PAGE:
K: We’ve done some sessions together, but in terms of how the songs ended up in the final format, we didn’t have the time to see it through together. We didn’t have time to work more. He’s not an official feature on any songs. We have stuff lying around that I hope will get released. I still consider him a part of this record in terms of just the way he challenged me when we did work together in the studio. He inspired me. Especially on “Top of the World.” He listened to that with me and we had a bunch of ideas at the time and that’s kind of what gave me the feel and spirit to go forward with that song and record a different vocal for it. But I certainly hope that we will release something together in the future. It’s just a case of time.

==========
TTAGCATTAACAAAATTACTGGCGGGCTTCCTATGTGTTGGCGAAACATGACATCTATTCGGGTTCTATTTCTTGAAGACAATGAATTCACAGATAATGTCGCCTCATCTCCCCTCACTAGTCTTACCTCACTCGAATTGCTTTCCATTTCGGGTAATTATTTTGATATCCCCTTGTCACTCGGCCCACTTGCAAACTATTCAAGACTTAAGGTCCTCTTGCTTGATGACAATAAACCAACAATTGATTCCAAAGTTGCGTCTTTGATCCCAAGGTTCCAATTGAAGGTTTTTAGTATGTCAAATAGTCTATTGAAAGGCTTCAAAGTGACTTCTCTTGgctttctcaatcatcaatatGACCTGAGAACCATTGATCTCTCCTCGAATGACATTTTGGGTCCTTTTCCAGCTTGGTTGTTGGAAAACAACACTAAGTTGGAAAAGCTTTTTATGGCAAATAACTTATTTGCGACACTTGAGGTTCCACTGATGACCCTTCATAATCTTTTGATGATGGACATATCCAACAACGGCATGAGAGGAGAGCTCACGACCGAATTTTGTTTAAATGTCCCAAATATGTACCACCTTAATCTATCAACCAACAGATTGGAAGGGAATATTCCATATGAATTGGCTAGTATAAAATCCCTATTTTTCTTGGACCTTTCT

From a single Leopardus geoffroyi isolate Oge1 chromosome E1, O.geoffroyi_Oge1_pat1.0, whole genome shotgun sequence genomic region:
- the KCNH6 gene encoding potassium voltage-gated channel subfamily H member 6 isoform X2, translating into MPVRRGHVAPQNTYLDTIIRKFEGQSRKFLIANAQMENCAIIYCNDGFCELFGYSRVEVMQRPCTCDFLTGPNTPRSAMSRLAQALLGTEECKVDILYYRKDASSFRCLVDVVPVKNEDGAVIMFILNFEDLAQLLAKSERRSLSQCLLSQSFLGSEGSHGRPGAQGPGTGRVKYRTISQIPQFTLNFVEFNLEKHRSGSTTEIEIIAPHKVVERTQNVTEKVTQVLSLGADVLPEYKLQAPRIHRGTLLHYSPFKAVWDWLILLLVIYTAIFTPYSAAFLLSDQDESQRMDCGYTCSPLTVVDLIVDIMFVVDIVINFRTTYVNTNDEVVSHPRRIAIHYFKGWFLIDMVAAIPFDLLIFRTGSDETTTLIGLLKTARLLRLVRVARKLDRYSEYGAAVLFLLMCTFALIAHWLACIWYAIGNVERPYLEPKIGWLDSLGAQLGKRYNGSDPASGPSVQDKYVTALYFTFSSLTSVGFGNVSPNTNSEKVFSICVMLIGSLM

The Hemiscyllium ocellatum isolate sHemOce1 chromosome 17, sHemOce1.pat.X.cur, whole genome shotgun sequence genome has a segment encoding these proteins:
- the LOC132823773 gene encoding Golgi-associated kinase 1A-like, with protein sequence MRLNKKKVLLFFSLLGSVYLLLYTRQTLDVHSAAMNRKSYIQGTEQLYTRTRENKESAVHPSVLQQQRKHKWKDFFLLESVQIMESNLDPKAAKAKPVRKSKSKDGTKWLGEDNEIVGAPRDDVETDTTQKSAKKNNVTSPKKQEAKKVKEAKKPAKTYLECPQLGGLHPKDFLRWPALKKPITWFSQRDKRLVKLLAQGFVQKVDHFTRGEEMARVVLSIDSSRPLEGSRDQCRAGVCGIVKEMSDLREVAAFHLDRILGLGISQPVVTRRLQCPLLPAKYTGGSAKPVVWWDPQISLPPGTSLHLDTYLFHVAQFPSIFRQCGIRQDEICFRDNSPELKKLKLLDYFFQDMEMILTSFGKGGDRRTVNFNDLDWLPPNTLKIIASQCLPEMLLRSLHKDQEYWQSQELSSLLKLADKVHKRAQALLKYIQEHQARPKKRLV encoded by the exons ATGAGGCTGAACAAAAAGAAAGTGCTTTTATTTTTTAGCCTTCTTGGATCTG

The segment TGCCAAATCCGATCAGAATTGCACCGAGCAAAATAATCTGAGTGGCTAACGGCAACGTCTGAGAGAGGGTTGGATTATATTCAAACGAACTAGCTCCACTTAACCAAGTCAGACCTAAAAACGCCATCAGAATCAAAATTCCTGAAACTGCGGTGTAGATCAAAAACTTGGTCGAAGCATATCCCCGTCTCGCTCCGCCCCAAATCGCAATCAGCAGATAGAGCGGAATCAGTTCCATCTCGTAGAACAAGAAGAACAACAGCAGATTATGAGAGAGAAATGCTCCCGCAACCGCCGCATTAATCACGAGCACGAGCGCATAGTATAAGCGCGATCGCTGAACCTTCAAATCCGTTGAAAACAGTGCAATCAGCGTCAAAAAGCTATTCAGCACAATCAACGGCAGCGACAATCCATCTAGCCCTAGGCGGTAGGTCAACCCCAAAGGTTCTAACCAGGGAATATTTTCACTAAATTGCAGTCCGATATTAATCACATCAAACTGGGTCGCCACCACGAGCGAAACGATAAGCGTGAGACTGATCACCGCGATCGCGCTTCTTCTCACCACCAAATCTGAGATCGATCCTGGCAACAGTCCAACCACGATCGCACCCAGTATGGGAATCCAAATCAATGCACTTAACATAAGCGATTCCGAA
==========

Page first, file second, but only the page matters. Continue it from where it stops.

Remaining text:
MM: On the lyric site Genius the song bio for “Top of the World” states that “we can clearly see now that, by releasing this song, she is not getting the recognition that she thought she would have when collaborating with [other] artists.” Is that accurate? I’m pretty sure it’s not, but I wanted to ask you so I can submit a correction if it’s not.
K: They’re saying that’s what the song is about?
MM: Yeah, yeah.
K: I’m not really sure what that means. I wrote the song about many things to do with ego, greed, pride, religious mythology, all kinds of things. But it’s really not a meditation on my own recognition. I don’t have too much interest in that. [Both laugh]
MM: Last question. You covered Nina Simone’s “Plain Gold Ring” on the international version of Vows. What are your top five favorite Nina Simone songs?
K: “Be Your Husband,” that’s one that I used to love when I was very young. “I Put A Spell On You.” “Sea Lion.” “Plain Gold Ring.” And a fifth one? Let’s see. I know it’s just a song that she has sung that I remember in my life but probably “I Loves You Porgy.”
Extra special thanks to Kimbra for taking the time to do this interview and to Jasmine Lywen-Dill at Warner Bros. for setting it up!
KIMBRA TOUR DATES: